The human body uses an antioxidant defense system to neutralize the excessive levels of reactive oxygen species. This system consists of enzymatic and non enzymatic antioxidants,catalase, peroxidase, superoxide dismutase and gluatathion s-transferease as major defense enzymes. However, ascorbic acid, tocopherol, and phenolic compounds are considered as examples for non-enzymatic antioxidants. Increasing research on natural antioxidants in foods and development of new assays has prompted critical reflection on the field. It has been common practice to identify health benefits from antioxidant activity on the cellular level with antioxidant capacity of food measured in vitro. The use of antioxidants and their positive effects on food quality has been demonstrated in a large variety of foods and beverages using various methods for detection of lipid and protein oxidation or various assays based on electron transfer or hydrogen-atom transfer. There is a need for screening studies in order to identify the mode of action of different antioxidant compounds (enzymatic and non-enzymatic in addition, comparing between synthetic and natural antioxidant compounds) by different assays, in addition to highlighting the advantage and disadvantage of it. Some of these assays depend on hydrogen atom transfer methods or electron transfer methods in addition, metal chelating compounds and free radical scavenging activity.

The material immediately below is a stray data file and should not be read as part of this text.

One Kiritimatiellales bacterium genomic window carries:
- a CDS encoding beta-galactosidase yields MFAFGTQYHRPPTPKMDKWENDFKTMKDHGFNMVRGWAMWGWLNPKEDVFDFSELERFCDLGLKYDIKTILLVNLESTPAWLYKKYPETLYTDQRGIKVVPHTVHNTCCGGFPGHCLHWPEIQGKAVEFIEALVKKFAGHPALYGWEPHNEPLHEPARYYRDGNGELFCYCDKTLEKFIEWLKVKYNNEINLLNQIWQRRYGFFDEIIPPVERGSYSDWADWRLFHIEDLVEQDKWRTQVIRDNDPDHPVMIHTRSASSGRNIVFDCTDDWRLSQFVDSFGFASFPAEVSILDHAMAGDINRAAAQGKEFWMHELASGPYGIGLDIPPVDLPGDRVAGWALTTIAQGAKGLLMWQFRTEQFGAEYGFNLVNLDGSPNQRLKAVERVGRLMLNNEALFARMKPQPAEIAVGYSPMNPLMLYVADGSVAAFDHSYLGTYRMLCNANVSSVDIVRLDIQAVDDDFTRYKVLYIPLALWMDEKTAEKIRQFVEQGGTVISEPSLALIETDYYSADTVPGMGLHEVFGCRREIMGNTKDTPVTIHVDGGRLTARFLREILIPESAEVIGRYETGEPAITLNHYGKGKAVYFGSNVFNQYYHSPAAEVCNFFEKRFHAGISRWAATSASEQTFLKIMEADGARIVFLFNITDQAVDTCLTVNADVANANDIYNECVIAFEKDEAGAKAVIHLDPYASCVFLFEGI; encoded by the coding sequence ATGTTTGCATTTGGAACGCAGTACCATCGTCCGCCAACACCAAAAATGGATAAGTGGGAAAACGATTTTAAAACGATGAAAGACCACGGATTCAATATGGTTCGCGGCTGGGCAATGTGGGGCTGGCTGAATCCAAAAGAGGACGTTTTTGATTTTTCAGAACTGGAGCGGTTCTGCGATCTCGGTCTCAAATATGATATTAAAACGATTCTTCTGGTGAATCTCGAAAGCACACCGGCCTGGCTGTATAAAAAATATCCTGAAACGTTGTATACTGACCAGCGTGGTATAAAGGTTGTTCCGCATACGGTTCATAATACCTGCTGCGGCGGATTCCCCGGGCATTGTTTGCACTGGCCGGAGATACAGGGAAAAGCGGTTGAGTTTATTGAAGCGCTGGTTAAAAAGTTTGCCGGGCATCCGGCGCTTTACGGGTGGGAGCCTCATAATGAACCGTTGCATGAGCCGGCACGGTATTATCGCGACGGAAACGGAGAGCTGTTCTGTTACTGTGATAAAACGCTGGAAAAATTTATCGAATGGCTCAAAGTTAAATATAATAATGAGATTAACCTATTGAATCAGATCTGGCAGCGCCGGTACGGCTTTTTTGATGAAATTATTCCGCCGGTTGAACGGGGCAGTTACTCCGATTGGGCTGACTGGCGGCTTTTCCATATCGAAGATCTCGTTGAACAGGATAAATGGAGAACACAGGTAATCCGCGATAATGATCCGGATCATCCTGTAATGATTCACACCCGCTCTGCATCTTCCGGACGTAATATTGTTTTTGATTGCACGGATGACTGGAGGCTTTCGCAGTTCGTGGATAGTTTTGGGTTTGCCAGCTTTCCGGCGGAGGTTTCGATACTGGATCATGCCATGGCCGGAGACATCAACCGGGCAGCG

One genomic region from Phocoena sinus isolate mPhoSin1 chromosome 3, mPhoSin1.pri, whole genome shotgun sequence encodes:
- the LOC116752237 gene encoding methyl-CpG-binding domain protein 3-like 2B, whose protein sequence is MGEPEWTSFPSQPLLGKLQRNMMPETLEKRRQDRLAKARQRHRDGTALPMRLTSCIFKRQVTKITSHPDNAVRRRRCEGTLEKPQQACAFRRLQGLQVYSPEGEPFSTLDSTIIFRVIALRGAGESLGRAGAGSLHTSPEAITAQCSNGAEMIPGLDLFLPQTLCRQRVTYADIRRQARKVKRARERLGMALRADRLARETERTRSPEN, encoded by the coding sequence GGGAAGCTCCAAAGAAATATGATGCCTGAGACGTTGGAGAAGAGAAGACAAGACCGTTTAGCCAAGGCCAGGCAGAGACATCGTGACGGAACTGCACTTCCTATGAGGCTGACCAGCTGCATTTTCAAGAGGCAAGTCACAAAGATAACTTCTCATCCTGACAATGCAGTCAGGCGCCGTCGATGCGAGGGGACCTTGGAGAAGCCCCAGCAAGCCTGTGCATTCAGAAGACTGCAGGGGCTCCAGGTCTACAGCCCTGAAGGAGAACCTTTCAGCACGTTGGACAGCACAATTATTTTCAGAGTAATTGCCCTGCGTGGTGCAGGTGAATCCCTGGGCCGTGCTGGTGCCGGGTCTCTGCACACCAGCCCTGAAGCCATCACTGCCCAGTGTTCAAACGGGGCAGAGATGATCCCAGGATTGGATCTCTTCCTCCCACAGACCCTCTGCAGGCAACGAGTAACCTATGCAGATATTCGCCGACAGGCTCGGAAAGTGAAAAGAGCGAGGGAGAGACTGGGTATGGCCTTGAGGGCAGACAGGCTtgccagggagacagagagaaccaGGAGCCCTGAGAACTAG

Key words: Synthetic and natural antioxidant compounds, assays, mechanism.
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